Hmm. Well, for many years, I was just a pop culture junkie. I’ve always liked to read whatever was around (comics, books, magazines, message boards), watched a lot of TV and movies, played a lot of video games. And I was always interested in how the world works, particularly when someone would tell me about something I thought was unfair. My biggest question is always “why?” I just want to know things. So I spent a lot of time at the library reading things, everything from quantum theory to The Sandman. So, when I found Mixed Media Watch, I was thrilled that there was this whole community that was like me and wanted to have smarter conversations about pop culture. I started writing when we transitioned over to Racialicious – then and now, I think I was motivated less by a desire to have a platform for what I was saying and more of a desire to have a community where we could all talk about what we love, but in the same breath go “but you saw that bs they just tried to pull, right?” Community is a lot easier when things are smaller though – when we were a blog with about one or two thousand daily readers, things were a lot more comfortable and familiar. Kind of like a favorite bar, right before it gets popular. Now, we see anywhere from 6,000 to 8,000 people every single day, and the camaraderie has eroded a bit. But even now, where I make my living as a freelancer, and generally sell off most of my ideas, I reserve a lot just for the community at Racialicious. Sometimes, you just want to say what needs to be said, and let your friends weigh in. I write things there that I’d never write on another site, just because I know my community. I know I’m not speaking to a majority audience that believes the lies culture teaches us. So I feel more relaxed, and feel like I can take a lot more risks, talking to the Racialicians. I’m glad folks outside the community can find value in my work though.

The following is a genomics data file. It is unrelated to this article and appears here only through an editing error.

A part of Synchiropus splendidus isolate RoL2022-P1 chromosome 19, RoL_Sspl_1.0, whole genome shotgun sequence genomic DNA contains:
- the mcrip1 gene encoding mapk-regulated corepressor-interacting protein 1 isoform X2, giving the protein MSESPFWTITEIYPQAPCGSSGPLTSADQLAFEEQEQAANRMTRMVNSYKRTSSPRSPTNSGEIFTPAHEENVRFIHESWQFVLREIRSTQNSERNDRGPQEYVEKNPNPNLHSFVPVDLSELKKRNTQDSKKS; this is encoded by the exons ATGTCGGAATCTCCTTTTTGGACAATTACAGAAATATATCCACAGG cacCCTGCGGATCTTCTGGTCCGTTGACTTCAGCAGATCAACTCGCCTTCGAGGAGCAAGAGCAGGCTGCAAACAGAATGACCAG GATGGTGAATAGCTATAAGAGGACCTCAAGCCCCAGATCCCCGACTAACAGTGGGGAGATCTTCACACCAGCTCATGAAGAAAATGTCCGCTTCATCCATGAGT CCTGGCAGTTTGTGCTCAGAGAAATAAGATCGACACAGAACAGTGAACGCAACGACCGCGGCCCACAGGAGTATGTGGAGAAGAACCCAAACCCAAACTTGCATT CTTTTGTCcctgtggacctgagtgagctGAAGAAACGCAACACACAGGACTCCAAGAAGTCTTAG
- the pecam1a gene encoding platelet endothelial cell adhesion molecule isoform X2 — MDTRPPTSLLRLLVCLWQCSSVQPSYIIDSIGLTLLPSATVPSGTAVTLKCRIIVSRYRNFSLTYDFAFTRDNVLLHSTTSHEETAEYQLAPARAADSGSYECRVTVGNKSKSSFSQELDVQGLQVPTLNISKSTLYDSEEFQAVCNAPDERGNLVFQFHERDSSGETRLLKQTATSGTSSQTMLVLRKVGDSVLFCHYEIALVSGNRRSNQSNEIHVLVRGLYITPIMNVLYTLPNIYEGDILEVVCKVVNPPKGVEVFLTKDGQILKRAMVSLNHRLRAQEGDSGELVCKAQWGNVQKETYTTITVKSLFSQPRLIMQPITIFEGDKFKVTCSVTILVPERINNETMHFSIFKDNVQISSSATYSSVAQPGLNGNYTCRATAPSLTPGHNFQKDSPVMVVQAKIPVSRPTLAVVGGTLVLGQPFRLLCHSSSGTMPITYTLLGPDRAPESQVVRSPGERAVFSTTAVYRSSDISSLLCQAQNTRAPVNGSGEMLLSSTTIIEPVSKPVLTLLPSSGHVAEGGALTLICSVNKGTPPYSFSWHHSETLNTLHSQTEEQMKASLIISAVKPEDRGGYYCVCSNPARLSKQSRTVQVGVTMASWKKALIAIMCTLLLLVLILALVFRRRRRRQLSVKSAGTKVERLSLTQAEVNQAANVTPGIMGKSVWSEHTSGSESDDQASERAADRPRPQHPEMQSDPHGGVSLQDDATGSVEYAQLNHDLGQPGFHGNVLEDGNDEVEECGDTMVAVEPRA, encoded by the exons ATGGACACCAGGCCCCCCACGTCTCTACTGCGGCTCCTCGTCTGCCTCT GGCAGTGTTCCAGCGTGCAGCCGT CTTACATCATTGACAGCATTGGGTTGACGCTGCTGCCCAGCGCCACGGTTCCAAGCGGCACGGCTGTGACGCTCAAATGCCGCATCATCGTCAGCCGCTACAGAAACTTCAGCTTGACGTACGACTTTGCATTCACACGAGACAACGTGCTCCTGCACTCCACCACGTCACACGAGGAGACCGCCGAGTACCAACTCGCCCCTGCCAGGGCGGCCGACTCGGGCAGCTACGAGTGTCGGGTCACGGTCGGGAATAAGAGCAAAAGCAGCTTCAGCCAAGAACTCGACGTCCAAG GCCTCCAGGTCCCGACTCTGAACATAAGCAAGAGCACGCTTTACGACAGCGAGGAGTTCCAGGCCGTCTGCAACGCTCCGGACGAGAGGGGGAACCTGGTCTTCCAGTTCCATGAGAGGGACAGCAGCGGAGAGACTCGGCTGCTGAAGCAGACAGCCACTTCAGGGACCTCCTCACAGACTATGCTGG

I also want to make sure I clarify why I chose to talk about pop culture specifically. It’s a way to communicate with people that makes things like big items of theory more accessible and relatable. For a while, I almost quit talking about pop culture – everyone and their mother claims to do that and a lot of times, running analysis on a show that may be canceled seems like an exercise in futility. But at the same time, it’s one of the ways we were able to amass the audience we did. People make a lot of assumptions about who the Racialicious audience is. People are shocked to find out that we are pretty evenly split between folks with high school educations, college, and graduate level education. We also have a really significant teen population, which surprised me – a lot of folks tell me they started reading in 8th grade, or I’ll get submissions from folks in their sophomore year of high school. People are just hungry for good ideas, presented in a clear way. And pop culture allows us to jump off into deeper conversations that we wouldn’t normally be able to access. So it does matter, particularly when you consider that what is popular ultimately becomes representative of our culture.